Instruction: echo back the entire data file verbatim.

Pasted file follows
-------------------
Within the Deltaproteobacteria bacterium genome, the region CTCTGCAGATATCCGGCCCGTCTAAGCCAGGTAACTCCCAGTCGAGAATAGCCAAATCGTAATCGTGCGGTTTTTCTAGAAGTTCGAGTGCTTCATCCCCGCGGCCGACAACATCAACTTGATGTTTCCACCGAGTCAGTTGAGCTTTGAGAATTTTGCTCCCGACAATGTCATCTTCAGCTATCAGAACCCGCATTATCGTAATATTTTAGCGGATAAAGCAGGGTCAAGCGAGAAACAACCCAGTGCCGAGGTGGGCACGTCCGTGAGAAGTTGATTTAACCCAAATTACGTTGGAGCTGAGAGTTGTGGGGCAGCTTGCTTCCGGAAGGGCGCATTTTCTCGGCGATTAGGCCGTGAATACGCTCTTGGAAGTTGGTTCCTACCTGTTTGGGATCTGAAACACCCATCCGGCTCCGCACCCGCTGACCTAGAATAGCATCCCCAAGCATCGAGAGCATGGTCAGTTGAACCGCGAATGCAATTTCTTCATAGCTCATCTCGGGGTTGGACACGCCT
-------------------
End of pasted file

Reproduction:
Within the Deltaproteobacteria bacterium genome, the region CTCTGCAGATATCCGGCCCGTCTAAGCCAGGTAACTCCCAGTCGAGAATAGCCAAATCGTAATCGTGCGGTTTTTCTAGAAGTTCGAGTGCTTCATCCCCGCGGCCGACAACATCAACTTGATGTTTCCACCGAGTCAGTTGAGCTTTGAGAATTTTGCTCCCGACAATGTCATCTTCAGCTATCAGAACCCGCATTATCGTAATATTTTAGCGGATAAAGCAGGGTCAAGCGAGAAACAACCCAGTGCCGAGGTGGGCACGTCCGTGAGAAGTTGATTTAACCCAAATTACGTTGGAGCTGAGAGTTGTGGGGCAGCTTGCTTCCGGAAGGGCGCATTTTCTCGGCGATTAGGCCGTGAATACGCTCTTGGAAGTTGGTTCCTACCTGTTTGGGATCTGAAACACCCATCCGGCTCCGCACCCGCTGACCTAGAATAGCATCCCCAAGCATCGAGAGCATGGTCAGTTGAACCGCGAATGCAATTTCTTCATAGCTCATCTCGGGGTTGGACACGCCT